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Skeptics Explain Why World May Not End on Saturday Night


"No one knows about that day or hour..."

Are you ready for apocalypse?

Harold Camping's prediction that this Saturday will mark the end of the world has yielded a diverse array of responses from the general public. Despite the well-known broadcaster's insistence that Jesus Christ will return this weekend, most Biblical experts and Christian adherents are skeptical -- or flat out reject -- Camping's claims.

In a piece for The Washington Times, Christian author and academic Donald L. Brake, Sr. writes, "If there is one date we know the Lord will not come it is May 21, 2011 because the Scriptures are very exact."  Brake goes on to share Biblical verses that he says contradict Camping's predictions and that reinforce commonly held belief in Christian circles that the rapture's date is meant to be a surprise:

"No one knows about that day or hour, nor even the angels in heaven, nor the son, but only the Father." (Matthew 24:36, NIV).

"But of that day and hour knoweth on man, no, not the angels of heaven, but my Father only." (KJV)

"But as for that day and hour no one knows it—not even the angels in heaven—except the Father alone." (NET Bible) Mark 13:32 reiterates the same sentiment.

While Camping's billboards boast "The Bible guarantees it" (in reference to the May 21 date), most Christians believe, as these scriptures seem to indicate, that the Bible has been purposely unclear in specifying the exact date of Christ's return.  Doug Stirling, the pastor of Kennett Square Bible Methodist Church in Pennsylvania, is telling followers to simply ignore Camping's Doomsday message. Stirling says,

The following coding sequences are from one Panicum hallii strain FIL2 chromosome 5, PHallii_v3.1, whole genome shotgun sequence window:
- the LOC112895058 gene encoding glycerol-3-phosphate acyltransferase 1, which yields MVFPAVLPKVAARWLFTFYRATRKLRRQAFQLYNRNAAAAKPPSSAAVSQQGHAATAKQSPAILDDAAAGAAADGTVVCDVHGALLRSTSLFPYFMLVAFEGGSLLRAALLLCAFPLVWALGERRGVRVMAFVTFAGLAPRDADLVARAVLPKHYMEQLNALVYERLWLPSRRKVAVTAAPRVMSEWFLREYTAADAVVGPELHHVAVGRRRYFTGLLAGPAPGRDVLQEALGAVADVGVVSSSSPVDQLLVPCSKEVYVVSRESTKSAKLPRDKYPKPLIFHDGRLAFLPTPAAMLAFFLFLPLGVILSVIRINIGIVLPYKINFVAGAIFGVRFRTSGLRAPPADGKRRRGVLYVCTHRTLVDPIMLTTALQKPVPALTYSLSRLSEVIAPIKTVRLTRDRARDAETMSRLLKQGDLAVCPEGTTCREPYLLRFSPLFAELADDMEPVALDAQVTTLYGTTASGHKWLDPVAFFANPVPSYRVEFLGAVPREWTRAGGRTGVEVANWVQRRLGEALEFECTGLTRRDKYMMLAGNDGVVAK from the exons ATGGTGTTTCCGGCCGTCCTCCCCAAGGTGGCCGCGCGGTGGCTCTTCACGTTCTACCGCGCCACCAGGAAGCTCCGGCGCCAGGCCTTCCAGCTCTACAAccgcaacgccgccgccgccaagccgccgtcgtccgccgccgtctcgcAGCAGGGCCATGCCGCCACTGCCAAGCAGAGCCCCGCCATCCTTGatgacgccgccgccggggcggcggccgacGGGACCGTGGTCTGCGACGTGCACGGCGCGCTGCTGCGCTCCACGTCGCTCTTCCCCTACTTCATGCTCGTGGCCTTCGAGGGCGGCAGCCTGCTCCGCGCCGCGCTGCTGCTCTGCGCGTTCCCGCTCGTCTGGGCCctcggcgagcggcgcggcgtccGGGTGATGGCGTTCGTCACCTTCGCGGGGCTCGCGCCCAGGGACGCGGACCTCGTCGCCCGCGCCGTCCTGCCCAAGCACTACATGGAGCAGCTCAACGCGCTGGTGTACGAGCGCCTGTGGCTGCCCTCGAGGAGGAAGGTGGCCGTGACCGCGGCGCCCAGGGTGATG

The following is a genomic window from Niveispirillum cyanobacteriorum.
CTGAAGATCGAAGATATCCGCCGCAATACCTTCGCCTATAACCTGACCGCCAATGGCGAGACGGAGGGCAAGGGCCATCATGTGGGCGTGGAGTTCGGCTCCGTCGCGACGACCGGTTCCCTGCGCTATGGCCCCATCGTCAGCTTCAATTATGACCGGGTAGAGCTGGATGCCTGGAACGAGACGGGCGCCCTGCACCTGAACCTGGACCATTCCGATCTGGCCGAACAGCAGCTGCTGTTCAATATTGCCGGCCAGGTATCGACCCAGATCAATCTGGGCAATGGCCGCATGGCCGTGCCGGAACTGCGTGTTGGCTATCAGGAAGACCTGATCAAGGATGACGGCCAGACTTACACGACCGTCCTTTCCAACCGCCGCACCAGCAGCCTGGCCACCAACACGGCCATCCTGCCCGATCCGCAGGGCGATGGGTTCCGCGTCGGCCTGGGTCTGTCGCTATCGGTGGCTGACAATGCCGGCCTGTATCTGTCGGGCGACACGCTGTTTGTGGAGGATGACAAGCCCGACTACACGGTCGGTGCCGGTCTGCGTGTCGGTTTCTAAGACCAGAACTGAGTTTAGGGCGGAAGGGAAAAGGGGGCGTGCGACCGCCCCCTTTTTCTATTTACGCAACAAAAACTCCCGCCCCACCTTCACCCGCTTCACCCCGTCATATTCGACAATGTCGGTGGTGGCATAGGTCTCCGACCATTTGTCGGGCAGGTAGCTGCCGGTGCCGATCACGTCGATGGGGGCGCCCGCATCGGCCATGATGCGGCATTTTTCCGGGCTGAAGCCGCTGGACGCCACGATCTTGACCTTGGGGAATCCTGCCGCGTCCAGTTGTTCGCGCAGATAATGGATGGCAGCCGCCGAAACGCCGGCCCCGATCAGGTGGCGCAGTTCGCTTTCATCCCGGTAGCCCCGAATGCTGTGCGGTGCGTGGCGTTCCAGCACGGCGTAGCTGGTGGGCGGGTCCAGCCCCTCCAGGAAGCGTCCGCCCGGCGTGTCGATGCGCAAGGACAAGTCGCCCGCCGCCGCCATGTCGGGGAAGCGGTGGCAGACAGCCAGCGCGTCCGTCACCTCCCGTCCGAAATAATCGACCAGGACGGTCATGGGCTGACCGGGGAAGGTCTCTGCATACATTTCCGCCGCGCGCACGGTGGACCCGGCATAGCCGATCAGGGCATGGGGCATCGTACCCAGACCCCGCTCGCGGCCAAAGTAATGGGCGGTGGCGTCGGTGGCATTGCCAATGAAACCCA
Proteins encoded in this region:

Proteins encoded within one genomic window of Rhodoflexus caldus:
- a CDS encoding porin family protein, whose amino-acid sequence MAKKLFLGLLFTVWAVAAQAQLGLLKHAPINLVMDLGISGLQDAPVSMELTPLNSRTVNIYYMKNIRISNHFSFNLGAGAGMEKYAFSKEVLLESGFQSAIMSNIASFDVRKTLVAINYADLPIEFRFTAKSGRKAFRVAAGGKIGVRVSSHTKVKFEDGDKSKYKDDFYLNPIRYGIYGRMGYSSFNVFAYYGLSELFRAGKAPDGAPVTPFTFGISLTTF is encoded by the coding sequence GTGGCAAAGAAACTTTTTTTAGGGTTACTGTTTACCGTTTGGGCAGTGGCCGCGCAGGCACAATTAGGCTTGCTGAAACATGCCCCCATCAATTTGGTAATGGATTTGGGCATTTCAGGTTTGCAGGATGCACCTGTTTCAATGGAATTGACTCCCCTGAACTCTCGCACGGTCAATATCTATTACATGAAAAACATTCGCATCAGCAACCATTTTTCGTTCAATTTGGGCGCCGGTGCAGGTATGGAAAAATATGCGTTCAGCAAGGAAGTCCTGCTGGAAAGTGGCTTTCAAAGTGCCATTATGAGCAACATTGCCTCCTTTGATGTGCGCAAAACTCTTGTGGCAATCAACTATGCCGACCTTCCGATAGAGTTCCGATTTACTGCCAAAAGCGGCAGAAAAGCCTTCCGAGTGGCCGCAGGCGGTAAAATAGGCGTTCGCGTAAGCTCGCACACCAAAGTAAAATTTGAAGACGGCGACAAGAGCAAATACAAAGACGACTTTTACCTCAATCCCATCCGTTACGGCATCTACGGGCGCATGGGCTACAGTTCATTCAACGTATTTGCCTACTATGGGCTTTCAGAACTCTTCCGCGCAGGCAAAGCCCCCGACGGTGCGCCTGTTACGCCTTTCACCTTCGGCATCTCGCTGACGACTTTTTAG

"The Bible is very clear and it says no man will know the hour of the Lord's return. Unless God returns before the 21st, we will have church here on the 22nd."

Rev. Paul Viggiano of Branch of Hope Orthodox Presbyterian Church shares in the disappointment and surprise over Camping's statements.  Viggiano claims that end of the world predictions are nothing new.  He writes that fringe Christian groups that believe they are living in the "last days" have been around for 2,000 years and that so far "...they're zero for 2,000."

While most Christians would avoid stating a specific date, in June 2010, The Pew Research Center found that 41 percent of Americans believe that Christ will return to earth by 2050. The Wall Street Journal tells us that between 30 and 40 percent of Americans believe that the Bible offers a specific order of events during the End Times.  Most people who accept the notion that Christ will return believe that world events and patterns may mark that the time is near:

These include wars, increasing wickedness (wickedness always seems to be increasing), natural catastrophes like the Japanese earthquake and tsunami, long-term environmental hazards like global warming, unfolding events in Israel and the Middle East, and the emergence of global political and economic systems laying the groundwork for the Antichrist’s dictatorship. (Especially since 9/11, many prophecy popularizers have linked Islam with the Antichrist.)

A receptionist for Camping's organization, Family Radio, is also skeptical of her boss' predictions. In an interview with CNNMoney, she said, "I don't believe in any of this stuff that's going on, and I plan on being here next week."  She's been busy scheduling meetings and other gatherings for the majority of Family Radio's staff members (she claims 80 percent of the organization's staff don't believe in Camping's End Time proclamations).

Regardless of what happens on May 21, two things remain certain: Belief in Christ's return will likely remain a popular part of our culture and Camping will have plenty of explaining to do if and when Sunday morning comes.  Below, watch Camping's "Open Forum," during which Christians confront him on his May 21 prophesies:

[youtube http://www.youtube.com/v/WdS7JtjFImk?fs=1&hl=en_US expand=1]

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